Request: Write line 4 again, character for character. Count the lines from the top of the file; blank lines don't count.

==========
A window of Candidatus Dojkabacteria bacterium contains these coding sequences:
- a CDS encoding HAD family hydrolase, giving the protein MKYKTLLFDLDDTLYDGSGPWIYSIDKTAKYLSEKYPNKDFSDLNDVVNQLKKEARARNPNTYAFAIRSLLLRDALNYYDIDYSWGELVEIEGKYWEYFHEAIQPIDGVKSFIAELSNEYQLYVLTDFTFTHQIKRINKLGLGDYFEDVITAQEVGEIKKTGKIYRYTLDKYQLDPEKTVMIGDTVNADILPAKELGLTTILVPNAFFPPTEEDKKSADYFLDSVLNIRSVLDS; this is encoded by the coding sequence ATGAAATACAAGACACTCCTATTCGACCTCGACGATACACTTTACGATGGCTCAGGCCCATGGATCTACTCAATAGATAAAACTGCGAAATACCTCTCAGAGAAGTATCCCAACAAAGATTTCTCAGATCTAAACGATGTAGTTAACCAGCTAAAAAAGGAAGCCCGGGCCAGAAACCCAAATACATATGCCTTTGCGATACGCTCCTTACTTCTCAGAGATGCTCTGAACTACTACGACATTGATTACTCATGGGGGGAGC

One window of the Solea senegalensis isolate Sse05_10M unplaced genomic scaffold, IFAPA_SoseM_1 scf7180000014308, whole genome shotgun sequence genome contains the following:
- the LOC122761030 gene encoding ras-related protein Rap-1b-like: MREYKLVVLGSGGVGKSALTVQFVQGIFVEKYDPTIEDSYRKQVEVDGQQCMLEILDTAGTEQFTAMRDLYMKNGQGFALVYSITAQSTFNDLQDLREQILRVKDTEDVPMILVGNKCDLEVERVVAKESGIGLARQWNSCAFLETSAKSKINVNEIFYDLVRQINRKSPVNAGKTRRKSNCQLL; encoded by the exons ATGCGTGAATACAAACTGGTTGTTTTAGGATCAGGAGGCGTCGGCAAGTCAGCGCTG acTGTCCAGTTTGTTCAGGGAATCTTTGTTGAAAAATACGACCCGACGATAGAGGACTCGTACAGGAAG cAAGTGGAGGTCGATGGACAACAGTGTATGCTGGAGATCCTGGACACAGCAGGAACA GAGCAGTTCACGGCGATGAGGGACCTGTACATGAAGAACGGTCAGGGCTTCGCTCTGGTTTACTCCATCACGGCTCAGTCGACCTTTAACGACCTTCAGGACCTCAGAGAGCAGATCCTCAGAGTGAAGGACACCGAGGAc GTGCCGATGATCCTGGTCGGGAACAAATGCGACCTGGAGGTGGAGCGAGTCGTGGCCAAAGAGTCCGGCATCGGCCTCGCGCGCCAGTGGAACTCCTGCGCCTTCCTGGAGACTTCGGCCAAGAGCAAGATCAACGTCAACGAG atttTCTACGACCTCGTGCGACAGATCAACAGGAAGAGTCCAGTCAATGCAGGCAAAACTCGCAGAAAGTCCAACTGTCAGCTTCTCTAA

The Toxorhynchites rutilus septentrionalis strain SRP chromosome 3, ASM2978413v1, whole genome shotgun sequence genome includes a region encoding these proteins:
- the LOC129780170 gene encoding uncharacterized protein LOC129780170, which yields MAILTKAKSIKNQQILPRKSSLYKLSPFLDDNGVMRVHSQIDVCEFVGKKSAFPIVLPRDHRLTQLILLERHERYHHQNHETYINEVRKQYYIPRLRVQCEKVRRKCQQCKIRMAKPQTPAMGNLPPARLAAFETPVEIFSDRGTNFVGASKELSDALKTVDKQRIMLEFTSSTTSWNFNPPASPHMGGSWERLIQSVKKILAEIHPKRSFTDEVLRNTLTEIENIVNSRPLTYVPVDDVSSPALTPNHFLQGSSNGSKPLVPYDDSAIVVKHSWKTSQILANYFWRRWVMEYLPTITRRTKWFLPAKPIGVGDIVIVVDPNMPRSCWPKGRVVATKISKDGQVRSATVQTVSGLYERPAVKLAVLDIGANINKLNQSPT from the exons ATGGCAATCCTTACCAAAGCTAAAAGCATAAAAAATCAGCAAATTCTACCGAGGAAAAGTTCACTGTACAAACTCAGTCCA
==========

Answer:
- the LOC122761030 gene encoding ras-related protein Rap-1b-like: MREYKLVVLGSGGVGKSALTVQFVQGIFVEKYDPTIEDSYRKQVEVDGQQCMLEILDTAGTEQFTAMRDLYMKNGQGFALVYSITAQSTFNDLQDLREQILRVKDTEDVPMILVGNKCDLEVERVVAKESGIGLARQWNSCAFLETSAKSKINVNEIFYDLVRQINRKSPVNAGKTRRKSNCQLL; encoded by the exons ATGCGTGAATACAAACTGGTTGTTTTAGGATCAGGAGGCGTCGGCAAGTCAGCGCTG acTGTCCAGTTTGTTCAGGGAATCTTTGTTGAAAAATACGACCCGACGATAGAGGACTCGTACAGGAAG cAAGTGGAGGTCGATGGACAACAGTGTATGCTGGAGATCCTGGACACAGCAGGAACA GAGCAGTTCACGGCGATGAGGGACCTGTACATGAAGAACGGTCAGGGCTTCGCTCTGGTTTACTCCATCACGGCTCAGTCGACCTTTAACGACCTTCAGGACCTCAGAGAGCAGATCCTCAGAGTGAAGGACACCGAGGAc GTGCCGATGATCCTGGTCGGGAACAAATGCGACCTGGAGGTGGAGCGAGTCGTGGCCAAAGAGTCCGGCATCGGCCTCGCGCGCCAGTGGAACTCCTGCGCCTTCCTGGAGACTTCGGCCAAGAGCAAGATCAACGTCAACGAG atttTCTACGACCTCGTGCGACAGATCAACAGGAAGAGTCCAGTCAATGCAGGCAAAACTCGCAGAAAGTCCAACTGTCAGCTTCTCTAA